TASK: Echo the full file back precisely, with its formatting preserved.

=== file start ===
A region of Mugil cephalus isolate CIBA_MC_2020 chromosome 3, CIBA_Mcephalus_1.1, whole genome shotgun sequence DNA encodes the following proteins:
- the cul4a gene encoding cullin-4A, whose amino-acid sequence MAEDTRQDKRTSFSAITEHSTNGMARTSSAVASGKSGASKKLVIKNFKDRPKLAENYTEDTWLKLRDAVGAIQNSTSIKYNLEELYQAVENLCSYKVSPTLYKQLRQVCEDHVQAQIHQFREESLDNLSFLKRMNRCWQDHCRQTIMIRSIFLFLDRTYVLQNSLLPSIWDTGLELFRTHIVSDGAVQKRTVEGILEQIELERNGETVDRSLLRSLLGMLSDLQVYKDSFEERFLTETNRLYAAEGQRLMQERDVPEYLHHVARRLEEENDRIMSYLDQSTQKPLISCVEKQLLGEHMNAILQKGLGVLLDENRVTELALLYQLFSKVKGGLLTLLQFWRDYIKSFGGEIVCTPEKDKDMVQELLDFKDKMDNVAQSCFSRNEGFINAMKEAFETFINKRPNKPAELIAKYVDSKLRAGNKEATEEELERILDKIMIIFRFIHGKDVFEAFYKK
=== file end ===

A region of Mugil cephalus isolate CIBA_MC_2020 chromosome 3, CIBA_Mcephalus_1.1, whole genome shotgun sequence DNA encodes the following proteins:
- the cul4a gene encoding cullin-4A, whose amino-acid sequence MAEDTRQDKRTSFSAITEHSTNGMARTSSAVASGKSGASKKLVIKNFKDRPKLAENYTEDTWLKLRDAVGAIQNSTSIKYNLEELYQAVENLCSYKVSPTLYKQLRQVCEDHVQAQIHQFREESLDNLSFLKRMNRCWQDHCRQTIMIRSIFLFLDRTYVLQNSLLPSIWDTGLELFRTHIVSDGAVQKRTVEGILEQIELERNGETVDRSLLRSLLGMLSDLQVYKDSFEERFLTETNRLYAAEGQRLMQERDVPEYLHHVARRLEEENDRIMSYLDQSTQKPLISCVEKQLLGEHMNAILQKGLGVLLDENRVTELALLYQLFSKVKGGLLTLLQFWRDYIKSFGGEIVCTPEKDKDMVQELLDFKDKMDNVAQSCFSRNEGFINAMKEAFETFINKRPNKPAELIAKYVDSKLRAGNKEATEEELERILDKIMIIFRFIHGKDVFEAFYKK